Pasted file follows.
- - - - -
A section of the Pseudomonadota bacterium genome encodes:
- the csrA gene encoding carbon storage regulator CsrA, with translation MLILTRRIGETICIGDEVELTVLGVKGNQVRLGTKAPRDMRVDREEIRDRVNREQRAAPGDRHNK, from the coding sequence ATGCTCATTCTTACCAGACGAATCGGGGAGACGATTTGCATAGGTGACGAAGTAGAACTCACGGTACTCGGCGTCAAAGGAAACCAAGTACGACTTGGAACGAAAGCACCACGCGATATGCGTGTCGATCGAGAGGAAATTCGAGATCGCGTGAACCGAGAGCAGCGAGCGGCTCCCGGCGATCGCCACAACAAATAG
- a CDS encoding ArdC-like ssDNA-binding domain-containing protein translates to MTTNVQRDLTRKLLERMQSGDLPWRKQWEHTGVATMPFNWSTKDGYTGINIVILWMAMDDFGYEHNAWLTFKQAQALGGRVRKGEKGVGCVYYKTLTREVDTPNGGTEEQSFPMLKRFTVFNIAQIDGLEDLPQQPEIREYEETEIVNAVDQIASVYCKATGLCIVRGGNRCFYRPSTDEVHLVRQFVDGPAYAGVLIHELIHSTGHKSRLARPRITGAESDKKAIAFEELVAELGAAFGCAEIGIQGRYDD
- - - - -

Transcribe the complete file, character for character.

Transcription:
A section of the Pseudomonadota bacterium genome encodes:
- the csrA gene encoding carbon storage regulator CsrA, with translation MLILTRRIGETICIGDEVELTVLGVKGNQVRLGTKAPRDMRVDREEIRDRVNREQRAAPGDRHNK, from the coding sequence ATGCTCATTCTTACCAGACGAATCGGGGAGACGATTTGCATAGGTGACGAAGTAGAACTCACGGTACTCGGCGTCAAAGGAAACCAAGTACGACTTGGAACGAAAGCACCACGCGATATGCGTGTCGATCGAGAGGAAATTCGAGATCGCGTGAACCGAGAGCAGCGAGCGGCTCCCGGCGATCGCCACAACAAATAG
- a CDS encoding ArdC-like ssDNA-binding domain-containing protein translates to MTTNVQRDLTRKLLERMQSGDLPWRKQWEHTGVATMPFNWSTKDGYTGINIVILWMAMDDFGYEHNAWLTFKQAQALGGRVRKGEKGVGCVYYKTLTREVDTPNGGTEEQSFPMLKRFTVFNIAQIDGLEDLPQQPEIREYEETEIVNAVDQIASVYCKATGLCIVRGGNRCFYRPSTDEVHLVRQFVDGPAYAGVLIHELIHSTGHKSRLARPRITGAESDKKAIAFEELVAELGAAFGCAEIGIQGRYDD